by Mr G.R. Paling. Dalton who was not represented in court, followed the
proceedings in an impassioned manner. Giving evidence Dr Murray said he
had examined the victim and found he had received seven wounds to the
head, and one of these had penetrated his skull causing a haemorrhage to
the brain. He agreed these could have been inflicted by a hammer. The
throat wound had been done with a sharp instrument and in his opinion
had been inflicted some hours after Ward had died. When asked by the
clerk - Mr Lowther Carrick if he had anything to say, the prisoner in a
husky voice replied “I want a solicitor”.
Dalton was remanded to York Assizes where
the jury were unable to agree on whether he was insane or not and the
charge was remitted to the Yorkshire Assizes at Leeds before Mr Justice
McCardie and a jury where Dalton pleaded not guilty.
Mr G.L.L.. Mortimer, KC for the
prosecution claimed that Dalton had set out to kill and rob Ward, and
later, troubled by the fact that he might not have completed his
gruesome task, returned to the body and cut the throat. Later to give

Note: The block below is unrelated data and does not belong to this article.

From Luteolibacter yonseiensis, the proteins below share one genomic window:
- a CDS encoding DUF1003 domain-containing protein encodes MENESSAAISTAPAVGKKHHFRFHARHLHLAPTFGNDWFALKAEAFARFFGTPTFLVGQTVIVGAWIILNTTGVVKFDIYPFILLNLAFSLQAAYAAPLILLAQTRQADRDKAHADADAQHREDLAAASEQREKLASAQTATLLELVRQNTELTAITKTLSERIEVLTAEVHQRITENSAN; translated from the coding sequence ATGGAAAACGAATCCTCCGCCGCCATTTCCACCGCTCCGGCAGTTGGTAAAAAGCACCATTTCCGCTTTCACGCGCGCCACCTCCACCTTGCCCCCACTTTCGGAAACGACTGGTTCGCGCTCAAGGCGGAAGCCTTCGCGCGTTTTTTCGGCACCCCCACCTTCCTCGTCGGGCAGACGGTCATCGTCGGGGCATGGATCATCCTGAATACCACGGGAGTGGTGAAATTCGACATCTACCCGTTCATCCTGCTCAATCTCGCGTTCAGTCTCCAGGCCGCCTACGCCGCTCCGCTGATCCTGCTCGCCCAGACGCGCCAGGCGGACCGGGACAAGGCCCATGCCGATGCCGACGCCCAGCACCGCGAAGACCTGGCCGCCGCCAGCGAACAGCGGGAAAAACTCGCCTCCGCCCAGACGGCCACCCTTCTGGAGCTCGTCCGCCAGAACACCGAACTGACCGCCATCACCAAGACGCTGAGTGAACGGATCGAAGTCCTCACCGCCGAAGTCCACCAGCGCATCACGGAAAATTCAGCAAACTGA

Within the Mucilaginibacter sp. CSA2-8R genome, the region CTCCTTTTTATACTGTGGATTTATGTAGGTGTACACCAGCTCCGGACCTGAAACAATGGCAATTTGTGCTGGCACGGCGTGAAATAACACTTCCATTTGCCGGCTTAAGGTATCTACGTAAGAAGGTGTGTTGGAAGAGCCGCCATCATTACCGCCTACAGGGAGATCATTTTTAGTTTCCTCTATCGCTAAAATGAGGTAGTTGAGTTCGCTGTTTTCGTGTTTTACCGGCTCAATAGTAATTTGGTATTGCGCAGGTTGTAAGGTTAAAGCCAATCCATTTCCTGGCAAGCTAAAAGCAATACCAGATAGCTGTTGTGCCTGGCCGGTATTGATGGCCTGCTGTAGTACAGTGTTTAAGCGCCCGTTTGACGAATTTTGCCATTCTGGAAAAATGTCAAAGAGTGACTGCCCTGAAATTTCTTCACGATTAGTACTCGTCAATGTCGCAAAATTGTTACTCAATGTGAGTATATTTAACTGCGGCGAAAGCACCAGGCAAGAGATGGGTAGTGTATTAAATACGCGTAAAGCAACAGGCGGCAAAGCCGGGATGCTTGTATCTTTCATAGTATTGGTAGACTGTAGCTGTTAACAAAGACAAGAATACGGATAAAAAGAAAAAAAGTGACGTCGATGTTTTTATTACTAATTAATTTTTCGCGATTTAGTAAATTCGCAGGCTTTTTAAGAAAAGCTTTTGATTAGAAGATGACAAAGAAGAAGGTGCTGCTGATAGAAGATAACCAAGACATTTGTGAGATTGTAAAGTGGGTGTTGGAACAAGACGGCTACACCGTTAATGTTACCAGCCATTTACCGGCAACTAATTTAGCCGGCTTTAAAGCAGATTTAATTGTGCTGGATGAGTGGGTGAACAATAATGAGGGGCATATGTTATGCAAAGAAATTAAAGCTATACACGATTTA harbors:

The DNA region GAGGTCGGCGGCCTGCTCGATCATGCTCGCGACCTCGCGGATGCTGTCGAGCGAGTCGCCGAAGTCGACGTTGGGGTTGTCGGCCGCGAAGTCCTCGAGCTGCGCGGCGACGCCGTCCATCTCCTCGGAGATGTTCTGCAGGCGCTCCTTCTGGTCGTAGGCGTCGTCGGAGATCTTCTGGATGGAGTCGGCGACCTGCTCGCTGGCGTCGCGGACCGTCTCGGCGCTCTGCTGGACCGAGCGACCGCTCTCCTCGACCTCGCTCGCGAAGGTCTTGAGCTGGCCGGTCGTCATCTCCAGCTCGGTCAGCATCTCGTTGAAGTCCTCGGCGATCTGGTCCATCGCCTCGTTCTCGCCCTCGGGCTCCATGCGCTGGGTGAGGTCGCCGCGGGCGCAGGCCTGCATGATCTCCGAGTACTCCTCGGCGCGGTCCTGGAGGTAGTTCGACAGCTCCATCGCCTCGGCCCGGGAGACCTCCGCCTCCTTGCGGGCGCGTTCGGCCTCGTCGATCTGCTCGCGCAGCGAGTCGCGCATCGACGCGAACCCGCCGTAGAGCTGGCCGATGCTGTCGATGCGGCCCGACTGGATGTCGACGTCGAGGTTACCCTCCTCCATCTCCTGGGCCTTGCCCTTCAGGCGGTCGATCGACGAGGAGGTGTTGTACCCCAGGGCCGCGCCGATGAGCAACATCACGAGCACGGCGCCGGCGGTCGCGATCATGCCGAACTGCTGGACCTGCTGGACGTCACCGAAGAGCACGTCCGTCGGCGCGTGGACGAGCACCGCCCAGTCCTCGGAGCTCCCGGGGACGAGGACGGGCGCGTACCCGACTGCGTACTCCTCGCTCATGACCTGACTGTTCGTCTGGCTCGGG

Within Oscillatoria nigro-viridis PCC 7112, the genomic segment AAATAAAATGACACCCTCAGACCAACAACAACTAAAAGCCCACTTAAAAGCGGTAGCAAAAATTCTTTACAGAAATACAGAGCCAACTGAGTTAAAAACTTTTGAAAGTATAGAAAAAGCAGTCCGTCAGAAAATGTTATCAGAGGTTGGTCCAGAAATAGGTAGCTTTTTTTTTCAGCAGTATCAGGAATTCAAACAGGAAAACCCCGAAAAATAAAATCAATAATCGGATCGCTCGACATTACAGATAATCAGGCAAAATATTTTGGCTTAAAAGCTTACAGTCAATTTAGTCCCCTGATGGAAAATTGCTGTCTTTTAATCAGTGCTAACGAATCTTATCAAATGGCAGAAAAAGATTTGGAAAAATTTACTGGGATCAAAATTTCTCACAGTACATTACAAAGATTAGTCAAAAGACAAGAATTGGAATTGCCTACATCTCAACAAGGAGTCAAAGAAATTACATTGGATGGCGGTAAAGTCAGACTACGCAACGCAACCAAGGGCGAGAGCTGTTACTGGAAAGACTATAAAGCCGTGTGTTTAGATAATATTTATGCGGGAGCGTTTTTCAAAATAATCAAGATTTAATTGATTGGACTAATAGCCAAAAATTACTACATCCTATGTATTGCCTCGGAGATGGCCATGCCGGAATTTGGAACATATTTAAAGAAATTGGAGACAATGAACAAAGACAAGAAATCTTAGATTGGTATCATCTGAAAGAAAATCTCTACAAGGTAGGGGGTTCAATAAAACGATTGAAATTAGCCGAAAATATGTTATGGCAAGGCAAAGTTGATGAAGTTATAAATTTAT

the impression that he too had been a victim, he had subjected himself
to a self inflicted wound.
In the witness box, Dalton, looking pale
and drawn, told the court that on the night in question he had seen ward
approaching his house, but at the time remembered nothing more about it.
When he got up the following morning he had a headache and when he saw
Ward’s body by the haystack he recollected that he had been “chucking a
hammer about” and that he had dragged the body there.
In answer to the prosecuting counsel,
Dalton claimed that he did not know that Ward carried his money about
with him. He admitted he he saw the body near the stack, but he did not
remember when he took the money from his pockets. Mr R.F. Burnand for
the defence told the jury that Dalton had suffered an epileptic attack
at the time which had temporarily rendered him insane. This defence cut
no ice with the jury who took just five minutes to return a verdict of
guilty. Mr Justice McCardie told Dalton that the jury had found him so
on the clearest of evidence.
The court usher placed the black cap on
the judge’s head, and Dalton listened impassively as he heard the the
dreaded words -that he was to be taken to a place where he would hang by
the neck until dead. There was no appeal and his execution took place
three weeks later.